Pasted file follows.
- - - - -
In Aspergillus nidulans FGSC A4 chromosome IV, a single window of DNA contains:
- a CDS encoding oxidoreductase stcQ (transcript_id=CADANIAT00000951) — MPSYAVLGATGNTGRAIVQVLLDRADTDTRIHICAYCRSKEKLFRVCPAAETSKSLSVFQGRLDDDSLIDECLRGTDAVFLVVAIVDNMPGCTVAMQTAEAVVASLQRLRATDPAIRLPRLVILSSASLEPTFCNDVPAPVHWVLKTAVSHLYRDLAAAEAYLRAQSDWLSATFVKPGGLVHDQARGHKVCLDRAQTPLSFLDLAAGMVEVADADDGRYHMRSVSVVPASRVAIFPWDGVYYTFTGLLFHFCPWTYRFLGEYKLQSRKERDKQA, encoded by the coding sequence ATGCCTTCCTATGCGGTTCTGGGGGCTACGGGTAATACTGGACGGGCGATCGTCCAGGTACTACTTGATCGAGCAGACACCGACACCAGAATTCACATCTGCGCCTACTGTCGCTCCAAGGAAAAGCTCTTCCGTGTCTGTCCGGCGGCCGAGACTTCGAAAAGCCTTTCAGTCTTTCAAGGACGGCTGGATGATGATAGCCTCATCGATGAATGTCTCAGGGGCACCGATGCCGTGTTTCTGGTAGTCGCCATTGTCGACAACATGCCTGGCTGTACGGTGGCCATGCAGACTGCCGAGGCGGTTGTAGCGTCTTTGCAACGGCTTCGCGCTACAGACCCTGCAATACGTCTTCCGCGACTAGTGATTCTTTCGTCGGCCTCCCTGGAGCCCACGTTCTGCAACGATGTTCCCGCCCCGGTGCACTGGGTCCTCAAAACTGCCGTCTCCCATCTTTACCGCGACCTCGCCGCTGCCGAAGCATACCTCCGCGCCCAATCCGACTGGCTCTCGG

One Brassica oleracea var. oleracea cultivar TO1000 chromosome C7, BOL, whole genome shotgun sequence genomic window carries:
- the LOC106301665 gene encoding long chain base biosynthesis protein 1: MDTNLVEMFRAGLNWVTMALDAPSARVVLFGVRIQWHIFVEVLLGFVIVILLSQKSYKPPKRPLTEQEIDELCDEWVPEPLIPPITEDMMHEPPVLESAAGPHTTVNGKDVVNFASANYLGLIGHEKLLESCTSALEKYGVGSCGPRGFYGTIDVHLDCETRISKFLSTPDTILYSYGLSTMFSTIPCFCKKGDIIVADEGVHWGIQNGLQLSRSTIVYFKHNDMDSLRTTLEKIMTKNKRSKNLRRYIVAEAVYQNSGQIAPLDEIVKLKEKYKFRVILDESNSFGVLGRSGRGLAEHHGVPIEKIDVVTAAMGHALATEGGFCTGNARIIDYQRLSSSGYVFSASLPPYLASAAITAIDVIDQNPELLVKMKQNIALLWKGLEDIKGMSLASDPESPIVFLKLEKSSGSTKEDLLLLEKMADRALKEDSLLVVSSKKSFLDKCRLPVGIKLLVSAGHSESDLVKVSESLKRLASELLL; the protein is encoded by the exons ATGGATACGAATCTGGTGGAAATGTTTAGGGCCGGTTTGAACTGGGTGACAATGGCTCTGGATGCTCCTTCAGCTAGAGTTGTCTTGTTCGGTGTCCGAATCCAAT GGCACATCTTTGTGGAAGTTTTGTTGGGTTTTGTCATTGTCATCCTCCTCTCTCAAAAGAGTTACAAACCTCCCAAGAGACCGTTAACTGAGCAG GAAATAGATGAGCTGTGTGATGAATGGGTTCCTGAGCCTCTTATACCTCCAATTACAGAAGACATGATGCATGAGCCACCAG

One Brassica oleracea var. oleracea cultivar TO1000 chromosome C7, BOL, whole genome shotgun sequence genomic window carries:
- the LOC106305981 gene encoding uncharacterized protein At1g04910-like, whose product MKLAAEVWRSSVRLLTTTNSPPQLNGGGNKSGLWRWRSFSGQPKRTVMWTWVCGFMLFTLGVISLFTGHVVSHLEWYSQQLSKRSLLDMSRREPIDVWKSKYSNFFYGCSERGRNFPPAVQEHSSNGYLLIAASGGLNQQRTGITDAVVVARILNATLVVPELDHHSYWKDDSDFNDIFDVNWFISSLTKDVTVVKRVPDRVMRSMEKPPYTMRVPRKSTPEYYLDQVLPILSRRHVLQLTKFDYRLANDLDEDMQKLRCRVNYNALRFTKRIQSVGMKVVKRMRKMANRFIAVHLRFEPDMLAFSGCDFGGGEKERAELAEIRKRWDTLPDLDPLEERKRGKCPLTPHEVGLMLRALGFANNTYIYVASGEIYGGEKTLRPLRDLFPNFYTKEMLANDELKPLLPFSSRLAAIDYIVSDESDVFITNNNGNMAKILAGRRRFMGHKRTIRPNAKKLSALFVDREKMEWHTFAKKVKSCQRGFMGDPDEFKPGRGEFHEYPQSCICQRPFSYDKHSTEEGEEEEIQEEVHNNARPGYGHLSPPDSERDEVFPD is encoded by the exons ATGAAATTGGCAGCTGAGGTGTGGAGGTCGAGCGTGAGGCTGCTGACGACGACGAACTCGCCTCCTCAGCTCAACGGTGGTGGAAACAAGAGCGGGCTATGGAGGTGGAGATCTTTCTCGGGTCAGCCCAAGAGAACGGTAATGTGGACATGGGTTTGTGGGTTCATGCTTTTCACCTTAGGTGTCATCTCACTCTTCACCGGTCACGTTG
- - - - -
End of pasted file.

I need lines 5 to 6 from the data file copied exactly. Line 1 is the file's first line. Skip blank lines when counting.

One Brassica oleracea var. oleracea cultivar TO1000 chromosome C7, BOL, whole genome shotgun sequence genomic window carries:
- the LOC106305981 gene encoding uncharacterized protein At1g04910-like, whose product MKLAAEVWRSSVRLLTTTNSPPQLNGGGNKSGLWRWRSFSGQPKRTVMWTWVCGFMLFTLGVISLFTGHVVSHLEWYSQQLSKRSLLDMSRREPIDVWKSKYSNFFYGCSERGRNFPPAVQEHSSNGYLLIAASGGLNQQRTGITDAVVVARILNATLVVPELDHHSYWKDDSDFNDIFDVNWFISSLTKDVTVVKRVPDRVMRSMEKPPYTMRVPRKSTPEYYLDQVLPILSRRHVLQLTKFDYRLANDLDEDMQKLRCRVNYNALRFTKRIQSVGMKVVKRMRKMANRFIAVHLRFEPDMLAFSGCDFGGGEKERAELAEIRKRWDTLPDLDPLEERKRGKCPLTPHEVGLMLRALGFANNTYIYVASGEIYGGEKTLRPLRDLFPNFYTKEMLANDELKPLLPFSSRLAAIDYIVSDESDVFITNNNGNMAKILAGRRRFMGHKRTIRPNAKKLSALFVDREKMEWHTFAKKVKSCQRGFMGDPDEFKPGRGEFHEYPQSCICQRPFSYDKHSTEEGEEEEIQEEVHNNARPGYGHLSPPDSERDEVFPD is encoded by the exons ATGAAATTGGCAGCTGAGGTGTGGAGGTCGAGCGTGAGGCTGCTGACGACGACGAACTCGCCTCCTCAGCTCAACGGTGGTGGAAACAAGAGCGGGCTATGGAGGTGGAGATCTTTCTCGGGTCAGCCCAAGAGAACGGTAATGTGGACATGGGTTTGTGGGTTCATGCTTTTCACCTTAGGTGTCATCTCACTCTTCACCGGTCACGTTG